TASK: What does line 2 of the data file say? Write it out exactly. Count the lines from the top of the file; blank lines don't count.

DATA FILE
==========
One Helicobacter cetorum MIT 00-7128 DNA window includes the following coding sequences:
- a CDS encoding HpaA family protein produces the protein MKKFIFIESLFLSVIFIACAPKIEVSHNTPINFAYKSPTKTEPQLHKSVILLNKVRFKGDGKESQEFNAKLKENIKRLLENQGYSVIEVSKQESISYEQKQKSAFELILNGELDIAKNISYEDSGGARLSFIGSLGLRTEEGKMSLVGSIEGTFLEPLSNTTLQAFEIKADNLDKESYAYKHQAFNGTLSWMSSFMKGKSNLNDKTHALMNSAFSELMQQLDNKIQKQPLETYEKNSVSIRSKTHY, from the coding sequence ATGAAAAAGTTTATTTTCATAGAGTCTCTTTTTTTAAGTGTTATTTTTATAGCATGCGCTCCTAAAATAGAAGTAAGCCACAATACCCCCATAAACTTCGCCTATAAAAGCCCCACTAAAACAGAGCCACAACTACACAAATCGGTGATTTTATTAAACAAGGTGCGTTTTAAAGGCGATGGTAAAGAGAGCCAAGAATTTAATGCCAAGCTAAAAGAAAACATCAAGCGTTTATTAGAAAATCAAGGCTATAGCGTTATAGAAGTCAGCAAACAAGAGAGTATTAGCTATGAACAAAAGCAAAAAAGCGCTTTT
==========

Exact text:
- a CDS encoding HpaA family protein produces the protein MKKFIFIESLFLSVIFIACAPKIEVSHNTPINFAYKSPTKTEPQLHKSVILLNKVRFKGDGKESQEFNAKLKENIKRLLENQGYSVIEVSKQESISYEQKQKSAFELILNGELDIAKNISYEDSGGARLSFIGSLGLRTEEGKMSLVGSIEGTFLEPLSNTTLQAFEIKADNLDKESYAYKHQAFNGTLSWMSSFMKGKSNLNDKTHALMNSAFSELMQQLDNKIQKQPLETYEKNSVSIRSKTHY, from the coding sequence ATGAAAAAGTTTATTTTCATAGAGTCTCTTTTTTTAAGTGTTATTTTTATAGCATGCGCTCCTAAAATAGAAGTAAGCCACAATACCCCCATAAACTTCGCCTATAAAAGCCCCACTAAAACAGAGCCACAACTACACAAATCGGTGATTTTATTAAACAAGGTGCGTTTTAAAGGCGATGGTAAAGAGAGCCAAGAATTTAATGCCAAGCTAAAAGAAAACATCAAGCGTTTATTAGAAAATCAAGGCTATAGCGTTATAGAAGTCAGCAAACAAGAGAGTATTAGCTATGAACAAAAGCAAAAAAGCGCTTTT